East Africa On The Brink Of Catastrophe Unless International Aid Arrives, DFID Says

Choking droughts in East Africa could result in a human catastrophe unless the world community is prepared to give immediate help, International Development Secretary Andrew Mitchell has said.

The international development secretary's calls for help come as the UN's Under-Secretary for Humanitarian Affairs, Baroness Amos, has told the Huffington Post that more must be done to avoid disaster.

The World Food Programme estimates that the drought in the Horn of Africa is the worst in over 50 years, and is affecting more than 10 million people. The UN Children's Fund has said that more than two million children are malnourished and need emergency medical help.

Speaking from North East Kenya on Saturday Mitchell announced a £52.25 million package of emergency aid for the victims of the drought.

The extra money comes after a charity appeal by the Disasters Emergency Committee saw more than £13million in donations come in from members of the public in just seven days. The money is also in addition to a package of food aid worth £38million that was announced earlier this month.

Mitchell called on other nations to respond with generosity. Speaking to Sky News, he said:

"If we are to stop what is already a serious crisis turning into a disaster, and a catastrophe, then it will take everyone across the international situation to put their shoulders to the wheel."

The Department for International Development said the money would be used to help 500,000 people in Somalia, and would help to treat 70,000 children for malnutrition. The money will also provide drinking water and health care for 130,000 currently in the Dadaab camp in Kenya and 100,000 in the Dolo Ado camp in Ethiopa.

Mitchell denied that Britain should be cutting back on international aid due to financial problems at home, and said that the generosity of the people here had already made a difference:

"If you look at the quite extraordinary response to the Disasters Emergency Committee appeal since it was launched just a few days ago, people across Britain have been generous to those in terrible distress in this part of the world", Mitchell told Sky News. "I think It makes you proud to be British to see the way Britain has responded, and the determination of all of us to try and do something about this."

Oxfam welcomed the UK government's extra package of aid, but said that other rich countries needed to be equally generous.

The charity said in a statement: "There is at least a £434 million black hole in the aid effort which needs to be filled to save lives and avoid a humanitarian crisis becoming full blown disaster."

More than 3,000 people are fleeing from Somalia to Ethiopia and Kenya ever day, the government says, many carrying starving children. It is feared that those left behind are in an even worse position.

Camps set up in Kenya and Ethiopia to deal with the influx of people are overflowing with people, and more money is needed to help them say alive.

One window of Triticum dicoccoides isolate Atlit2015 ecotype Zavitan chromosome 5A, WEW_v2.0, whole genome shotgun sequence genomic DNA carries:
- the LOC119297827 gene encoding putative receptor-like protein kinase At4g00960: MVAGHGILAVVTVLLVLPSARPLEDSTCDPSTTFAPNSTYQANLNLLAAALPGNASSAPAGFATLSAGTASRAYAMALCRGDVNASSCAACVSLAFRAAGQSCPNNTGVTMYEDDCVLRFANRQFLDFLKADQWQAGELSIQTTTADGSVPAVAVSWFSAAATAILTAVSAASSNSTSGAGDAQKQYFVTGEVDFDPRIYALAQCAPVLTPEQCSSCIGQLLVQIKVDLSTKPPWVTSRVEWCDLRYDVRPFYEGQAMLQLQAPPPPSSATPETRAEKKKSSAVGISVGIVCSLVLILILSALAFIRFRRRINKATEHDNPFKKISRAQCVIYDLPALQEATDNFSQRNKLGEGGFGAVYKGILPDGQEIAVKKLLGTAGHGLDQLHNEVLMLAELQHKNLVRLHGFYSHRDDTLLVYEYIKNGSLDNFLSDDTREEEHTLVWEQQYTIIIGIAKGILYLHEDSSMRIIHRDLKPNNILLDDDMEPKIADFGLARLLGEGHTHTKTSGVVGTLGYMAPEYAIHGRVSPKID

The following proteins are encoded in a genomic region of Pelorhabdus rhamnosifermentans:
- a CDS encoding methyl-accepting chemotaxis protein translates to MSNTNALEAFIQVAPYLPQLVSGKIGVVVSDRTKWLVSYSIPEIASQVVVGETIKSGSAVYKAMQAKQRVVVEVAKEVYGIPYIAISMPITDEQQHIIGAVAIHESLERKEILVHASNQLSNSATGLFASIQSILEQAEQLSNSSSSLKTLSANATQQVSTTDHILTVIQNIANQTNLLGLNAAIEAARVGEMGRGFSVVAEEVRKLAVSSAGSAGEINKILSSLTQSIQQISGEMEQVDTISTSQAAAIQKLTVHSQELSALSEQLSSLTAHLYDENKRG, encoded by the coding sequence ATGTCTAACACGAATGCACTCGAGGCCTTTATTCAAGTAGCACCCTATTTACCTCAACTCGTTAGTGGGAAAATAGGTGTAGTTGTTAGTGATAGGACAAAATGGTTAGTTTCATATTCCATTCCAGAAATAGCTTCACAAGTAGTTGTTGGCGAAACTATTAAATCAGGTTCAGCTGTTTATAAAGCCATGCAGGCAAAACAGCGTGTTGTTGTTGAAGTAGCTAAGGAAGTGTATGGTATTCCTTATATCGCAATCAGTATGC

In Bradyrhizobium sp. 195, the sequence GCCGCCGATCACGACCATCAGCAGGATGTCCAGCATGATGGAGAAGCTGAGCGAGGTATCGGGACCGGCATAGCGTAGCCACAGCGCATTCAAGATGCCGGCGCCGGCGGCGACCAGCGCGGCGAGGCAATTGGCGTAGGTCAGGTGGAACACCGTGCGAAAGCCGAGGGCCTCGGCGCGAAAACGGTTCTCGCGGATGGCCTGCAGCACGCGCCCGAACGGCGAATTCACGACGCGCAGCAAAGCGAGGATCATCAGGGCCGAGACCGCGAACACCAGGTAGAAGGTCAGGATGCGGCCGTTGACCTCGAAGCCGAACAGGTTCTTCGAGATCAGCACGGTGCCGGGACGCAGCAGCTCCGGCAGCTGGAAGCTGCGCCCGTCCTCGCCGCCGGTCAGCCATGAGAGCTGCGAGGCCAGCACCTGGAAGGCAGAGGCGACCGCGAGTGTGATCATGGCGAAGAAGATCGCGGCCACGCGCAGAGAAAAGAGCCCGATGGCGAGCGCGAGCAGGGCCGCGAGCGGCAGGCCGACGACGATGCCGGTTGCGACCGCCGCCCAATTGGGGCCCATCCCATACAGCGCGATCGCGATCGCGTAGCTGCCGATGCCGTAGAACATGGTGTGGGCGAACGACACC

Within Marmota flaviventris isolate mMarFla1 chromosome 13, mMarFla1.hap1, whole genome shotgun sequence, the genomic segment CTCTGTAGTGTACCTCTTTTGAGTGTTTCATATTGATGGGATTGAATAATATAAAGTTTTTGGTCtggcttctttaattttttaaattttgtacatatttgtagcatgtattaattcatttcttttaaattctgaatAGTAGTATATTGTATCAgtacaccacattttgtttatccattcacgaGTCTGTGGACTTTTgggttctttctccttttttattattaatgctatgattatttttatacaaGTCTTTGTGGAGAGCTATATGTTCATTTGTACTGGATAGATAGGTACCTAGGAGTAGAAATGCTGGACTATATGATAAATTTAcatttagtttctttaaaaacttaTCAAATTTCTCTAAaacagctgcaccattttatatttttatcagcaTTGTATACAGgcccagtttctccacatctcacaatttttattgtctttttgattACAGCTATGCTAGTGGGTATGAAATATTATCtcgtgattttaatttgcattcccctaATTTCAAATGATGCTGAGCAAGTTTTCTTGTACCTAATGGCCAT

In an interview with The Huffington Post, Baroness Amos, who is the UN Under-Secretary for Humanitarian Affairs and Emergency Relief Co-ordinator, said that the camps are stretched but will stay focused on helping as many people as possible.

"The Dadaab camps are already dealing with four times more refugees than they were built to accommodate," Amos said. "We will continue to support all the new arrivals even though the facilities are already extremely crowded."

Amos said that while the region is fragile, there is a long-term plan in place to stop disasters happening in future -- if funding can be found to support it.

"We are dealing with a region that is very fragile. Poverty, conflict and insecurity, over-utilisation of the land, climate change, and rising food prices have all had an impact," she said.

"Longer-term measures that reduce the risk have been paying off, but population growth is a continual challenge to those gains. While responding to this current emergency, we also need to look at underlying causes. Humanitarian partners have therefore developed a Plan of Action for the Horn of Africa that aims to both build the resilience of vulnerable people and ensure enough aid in times of acute crisis. In the longer term, the Plan looks, for example, at developing sustainable agriculture systems. Clearly for the longer term, continued funding for development is required."

Amos said that countries in the region also had a part to play. She said:

"Affected countries themselves must also continue to play their part. Kenya is supporting 800,000 of its people in need and has dropped import duties on food. National responses need to increase, and governments can also support the relief operation by ensuring streamlined procedures are in place to facilitate the timely delivery of aid."